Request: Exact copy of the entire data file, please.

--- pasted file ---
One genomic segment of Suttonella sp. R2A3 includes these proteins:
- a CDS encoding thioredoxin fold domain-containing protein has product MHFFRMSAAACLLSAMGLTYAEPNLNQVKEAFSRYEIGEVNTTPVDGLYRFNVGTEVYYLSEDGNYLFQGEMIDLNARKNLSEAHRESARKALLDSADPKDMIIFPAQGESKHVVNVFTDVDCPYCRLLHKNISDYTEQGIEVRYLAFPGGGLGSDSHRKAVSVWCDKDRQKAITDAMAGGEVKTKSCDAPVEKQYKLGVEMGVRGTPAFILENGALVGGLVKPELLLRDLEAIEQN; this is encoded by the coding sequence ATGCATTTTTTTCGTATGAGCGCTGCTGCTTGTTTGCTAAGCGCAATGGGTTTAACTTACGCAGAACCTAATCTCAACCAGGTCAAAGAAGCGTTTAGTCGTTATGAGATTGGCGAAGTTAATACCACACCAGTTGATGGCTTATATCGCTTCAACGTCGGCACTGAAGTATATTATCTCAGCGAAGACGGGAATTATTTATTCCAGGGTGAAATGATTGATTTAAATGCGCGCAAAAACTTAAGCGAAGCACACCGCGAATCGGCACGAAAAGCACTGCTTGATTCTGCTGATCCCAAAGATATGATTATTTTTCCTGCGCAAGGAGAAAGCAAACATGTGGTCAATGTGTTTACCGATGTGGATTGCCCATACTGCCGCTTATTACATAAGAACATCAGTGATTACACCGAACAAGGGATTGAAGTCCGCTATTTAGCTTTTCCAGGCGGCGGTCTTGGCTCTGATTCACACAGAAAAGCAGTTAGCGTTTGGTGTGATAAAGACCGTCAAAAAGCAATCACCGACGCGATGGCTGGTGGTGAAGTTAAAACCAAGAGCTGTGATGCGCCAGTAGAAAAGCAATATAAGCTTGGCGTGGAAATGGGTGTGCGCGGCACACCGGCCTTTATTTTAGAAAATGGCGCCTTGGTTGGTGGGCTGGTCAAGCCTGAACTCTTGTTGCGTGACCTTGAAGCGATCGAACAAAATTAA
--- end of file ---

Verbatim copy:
One genomic segment of Suttonella sp. R2A3 includes these proteins:
- a CDS encoding thioredoxin fold domain-containing protein has product MHFFRMSAAACLLSAMGLTYAEPNLNQVKEAFSRYEIGEVNTTPVDGLYRFNVGTEVYYLSEDGNYLFQGEMIDLNARKNLSEAHRESARKALLDSADPKDMIIFPAQGESKHVVNVFTDVDCPYCRLLHKNISDYTEQGIEVRYLAFPGGGLGSDSHRKAVSVWCDKDRQKAITDAMAGGEVKTKSCDAPVEKQYKLGVEMGVRGTPAFILENGALVGGLVKPELLLRDLEAIEQN; this is encoded by the coding sequence ATGCATTTTTTTCGTATGAGCGCTGCTGCTTGTTTGCTAAGCGCAATGGGTTTAACTTACGCAGAACCTAATCTCAACCAGGTCAAAGAAGCGTTTAGTCGTTATGAGATTGGCGAAGTTAATACCACACCAGTTGATGGCTTATATCGCTTCAACGTCGGCACTGAAGTATATTATCTCAGCGAAGACGGGAATTATTTATTCCAGGGTGAAATGATTGATTTAAATGCGCGCAAAAACTTAAGCGAAGCACACCGCGAATCGGCACGAAAAGCACTGCTTGATTCTGCTGATCCCAAAGATATGATTATTTTTCCTGCGCAAGGAGAAAGCAAACATGTGGTCAATGTGTTTACCGATGTGGATTGCCCATACTGCCGCTTATTACATAAGAACATCAGTGATTACACCGAACAAGGGATTGAAGTCCGCTATTTAGCTTTTCCAGGCGGCGGTCTTGGCTCTGATTCACACAGAAAAGCAGTTAGCGTTTGGTGTGATAAAGACCGTCAAAAAGCAATCACCGACGCGATGGCTGGTGGTGAAGTTAAAACCAAGAGCTGTGATGCGCCAGTAGAAAAGCAATATAAGCTTGGCGTGGAAATGGGTGTGCGCGGCACACCGGCCTTTATTTTAGAAAATGGCGCCTTGGTTGGTGGGCTGGTCAAGCCTGAACTCTTGTTGCGTGACCTTGAAGCGATCGAACAAAATTAA